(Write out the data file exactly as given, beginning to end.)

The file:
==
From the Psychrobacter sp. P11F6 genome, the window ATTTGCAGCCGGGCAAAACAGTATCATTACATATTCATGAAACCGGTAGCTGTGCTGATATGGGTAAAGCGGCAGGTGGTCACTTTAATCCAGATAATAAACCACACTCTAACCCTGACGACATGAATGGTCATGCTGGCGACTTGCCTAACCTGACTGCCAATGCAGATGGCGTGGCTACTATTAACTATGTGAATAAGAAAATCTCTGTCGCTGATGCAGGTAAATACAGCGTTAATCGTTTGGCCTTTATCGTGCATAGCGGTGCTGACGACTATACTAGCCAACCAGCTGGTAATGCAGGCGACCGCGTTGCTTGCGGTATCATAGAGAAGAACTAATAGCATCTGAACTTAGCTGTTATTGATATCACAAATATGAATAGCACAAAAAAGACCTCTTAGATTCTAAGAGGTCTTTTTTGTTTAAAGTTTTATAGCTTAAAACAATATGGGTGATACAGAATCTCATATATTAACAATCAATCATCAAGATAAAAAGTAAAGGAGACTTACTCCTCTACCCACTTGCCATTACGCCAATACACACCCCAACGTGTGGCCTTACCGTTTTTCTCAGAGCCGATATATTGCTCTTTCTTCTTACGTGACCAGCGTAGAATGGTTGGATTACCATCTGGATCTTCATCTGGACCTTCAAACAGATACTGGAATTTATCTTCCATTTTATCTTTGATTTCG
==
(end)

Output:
From the Psychrobacter sp. P11F6 genome, the window ATTTGCAGCCGGGCAAAACAGTATCATTACATATTCATGAAACCGGTAGCTGTGCTGATATGGGTAAAGCGGCAGGTGGTCACTTTAATCCAGATAATAAACCACACTCTAACCCTGACGACATGAATGGTCATGCTGGCGACTTGCCTAACCTGACTGCCAATGCAGATGGCGTGGCTACTATTAACTATGTGAATAAGAAAATCTCTGTCGCTGATGCAGGTAAATACAGCGTTAATCGTTTGGCCTTTATCGTGCATAGCGGTGCTGACGACTATACTAGCCAACCAGCTGGTAATGCAGGCGACCGCGTTGCTTGCGGTATCATAGAGAAGAACTAATAGCATCTGAACTTAGCTGTTATTGATATCACAAATATGAATAGCACAAAAAAGACCTCTTAGATTCTAAGAGGTCTTTTTTGTTTAAAGTTTTATAGCTTAAAACAATATGGGTGATACAGAATCTCATATATTAACAATCAATCATCAAGATAAAAAGTAAAGGAGACTTACTCCTCTACCCACTTGCCATTACGCCAATACACACCCCAACGTGTGGCCTTACCGTTTTTCTCAGAGCCGATATATTGCTCTTTCTTCTTACGTGACCAGCGTAGAATGGTTGGATTACCATCTGGATCTTCATCTGGACCTTCAAACAGATACTGGAATTTATCTTCCATTTTATCTTTGATTTCG